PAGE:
June 2015
Volume 56, Issue 7
Free
ARVO Annual Meeting Abstract  |   June 2015
Objective assessment of toric contact lens rotational stability through digital video processing techniques
Author Affiliations & Notes
  • Babak Aghazadeh
    R&D, CooperVision Inc., Pleasanton, CA
  • Daozhi Wang
    R&D, CooperVision Inc., Pleasanton, CA
  • Paul Chamberlain
    R&D, CooperVision Inc., Pleasanton, CA
  • Footnotes
    Commercial Relationships Babak Aghazadeh, CooperVision Inc. (E); Daozhi Wang, CooperVision Inc. (E); Paul Chamberlain, CooperVision Inc. (E)
  • Footnotes
    Support None
Investigative Ophthalmology & Visual Science June 2015, Vol.56, 3091. doi:
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      Babak Aghazadeh, Daozhi Wang, Paul Chamberlain; Objective assessment of toric contact lens rotational stability through digital video processing techniques. Invest. Ophthalmol. Vis. Sci. 2015;56(7 ):3091.

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      © ARVO (1962-2015); The Authors (2016-present)

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Abstract
 
Purpose
 

Conventional methods using a slit lamp to evaluate toric contact lens’ orientation and rotational stability are subjective, time-consuming, and not always precise. In this study, a novel video processing based algorithm is proposed to automatically track the standard orientation mark on contact lenses and provide an objective method to evaluate their rotational stability.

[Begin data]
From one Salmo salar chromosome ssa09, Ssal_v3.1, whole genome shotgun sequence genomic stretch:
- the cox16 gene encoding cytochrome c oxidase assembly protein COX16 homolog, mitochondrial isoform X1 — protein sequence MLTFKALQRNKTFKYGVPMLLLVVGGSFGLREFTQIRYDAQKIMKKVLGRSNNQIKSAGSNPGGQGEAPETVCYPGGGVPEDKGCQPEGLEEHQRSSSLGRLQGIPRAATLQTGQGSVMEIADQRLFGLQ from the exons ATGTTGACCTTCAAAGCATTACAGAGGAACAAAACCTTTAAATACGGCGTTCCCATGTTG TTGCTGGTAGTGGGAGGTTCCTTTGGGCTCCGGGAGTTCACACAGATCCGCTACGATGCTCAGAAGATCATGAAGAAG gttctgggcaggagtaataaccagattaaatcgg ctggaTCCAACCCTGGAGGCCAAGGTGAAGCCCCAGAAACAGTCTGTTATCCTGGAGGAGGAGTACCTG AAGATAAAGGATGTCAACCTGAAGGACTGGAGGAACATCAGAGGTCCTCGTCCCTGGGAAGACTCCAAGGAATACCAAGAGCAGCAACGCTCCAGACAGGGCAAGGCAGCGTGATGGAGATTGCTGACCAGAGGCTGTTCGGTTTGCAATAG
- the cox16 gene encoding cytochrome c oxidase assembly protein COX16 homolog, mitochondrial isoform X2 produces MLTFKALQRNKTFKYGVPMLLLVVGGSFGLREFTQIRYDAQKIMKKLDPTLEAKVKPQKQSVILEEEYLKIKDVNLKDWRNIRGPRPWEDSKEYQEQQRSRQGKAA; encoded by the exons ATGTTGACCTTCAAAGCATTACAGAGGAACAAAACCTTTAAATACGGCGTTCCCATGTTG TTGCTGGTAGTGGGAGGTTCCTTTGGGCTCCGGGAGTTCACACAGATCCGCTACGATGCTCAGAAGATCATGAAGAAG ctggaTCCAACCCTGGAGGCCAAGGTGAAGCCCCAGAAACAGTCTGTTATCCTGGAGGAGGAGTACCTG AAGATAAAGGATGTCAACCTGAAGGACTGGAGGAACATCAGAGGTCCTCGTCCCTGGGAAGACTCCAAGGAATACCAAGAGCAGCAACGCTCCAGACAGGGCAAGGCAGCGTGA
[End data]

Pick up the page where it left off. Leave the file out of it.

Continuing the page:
Methods
 

A selection of videos from clinical assessment of five subjects was performed to enable development of the processing technique. After 15 minutes of lens wear, lenses were assessed for rotational recovery after deliberate 90° mislocation (degrees/10 blinks). In a post-processing step, these videos were analyzed to firstly identify the region of interest (ROI) in each video frame containing the orientation mark. Each ROI was selected by finding the maximum normalized cross correlation between the video frame and a template of orientation mark. Next, the orientation mark was detected in each ROI using Canny edge detection algorithm, and its angle with horizontal axis was estimated using Hough transformation. A mathematical model was derived to describe the rotational recovery of lenses, and the model parameters were compared to evaluate lens rotational recovery.

 
Results
 

Toric lens orientation angle was measured robustly with higher temporal resolution (~35 ms) through proposed video processing technique (Figure 1). Two models (Quadratic, Exponential) were found to be effective in estimating lens orientation versus time (Figure 2). Using model parameters of polynomial coefficients and exponential decay coefficient, lens’ rotational stability were evaluated and compared objectively. Furthermore, the proposed method provided means to obtain other meaningful information on lens performance. For instance, lens rotation between blinks / during blinks, and lens superior-inferior movement were also quantified for further analysis.

 
Conclusions
 

A video analysis-based technique suitable for the evaluation of toric contact lens rotational stability is proposed. The method provides means to better evaluate toric contact lens rotational stability and to understand the dynamics of lens on eye that may relate to variations in toric lens ballast design.  

 
Figure 1. Toric contact lens angle detection
 
Figure 1. Toric contact lens angle detection
 
 
Figure 2. An exponential function fit to model lens rotational recovery
 
Figure 2. An exponential function fit to model lens rotational recovery

 
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